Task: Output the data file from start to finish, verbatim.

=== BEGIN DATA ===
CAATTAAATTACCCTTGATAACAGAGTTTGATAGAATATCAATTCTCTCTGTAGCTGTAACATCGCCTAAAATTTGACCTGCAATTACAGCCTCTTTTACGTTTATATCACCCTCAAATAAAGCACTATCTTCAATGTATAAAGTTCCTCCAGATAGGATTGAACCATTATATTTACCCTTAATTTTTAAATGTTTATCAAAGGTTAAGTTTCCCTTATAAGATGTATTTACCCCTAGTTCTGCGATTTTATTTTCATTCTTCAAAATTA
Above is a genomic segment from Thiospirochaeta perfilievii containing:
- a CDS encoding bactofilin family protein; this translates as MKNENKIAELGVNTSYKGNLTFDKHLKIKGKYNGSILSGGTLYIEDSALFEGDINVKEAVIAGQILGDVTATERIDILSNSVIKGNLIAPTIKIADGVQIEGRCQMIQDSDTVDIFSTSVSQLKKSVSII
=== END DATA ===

CAATTAAATTACCCTTGATAACAGAGTTTGATAGAATATCAATTCTCTCTGTAGCTGTAACATCGCCTAAAATTTGACCTGCAATTACAGCCTCTTTTACGTTTATATCACCCTCAAATAAAGCACTATCTTCAATGTATAAAGTTCCTCCAGATAGGATTGAACCATTATATTTACCCTTAATTTTTAAATGTTTATCAAAGGTTAAGTTTCCCTTATAAGATGTATTTACCCCTAGTTCTGCGATTTTATTTTCATTCTTCAAAATTA
Above is a genomic segment from Thiospirochaeta perfilievii containing:
- a CDS encoding bactofilin family protein; this translates as MKNENKIAELGVNTSYKGNLTFDKHLKIKGKYNGSILSGGTLYIEDSALFEGDINVKEAVIAGQILGDVTATERIDILSNSVIKGNLIAPTIKIADGVQIEGRCQMIQDSDTVDIFSTSVSQLKKSVSII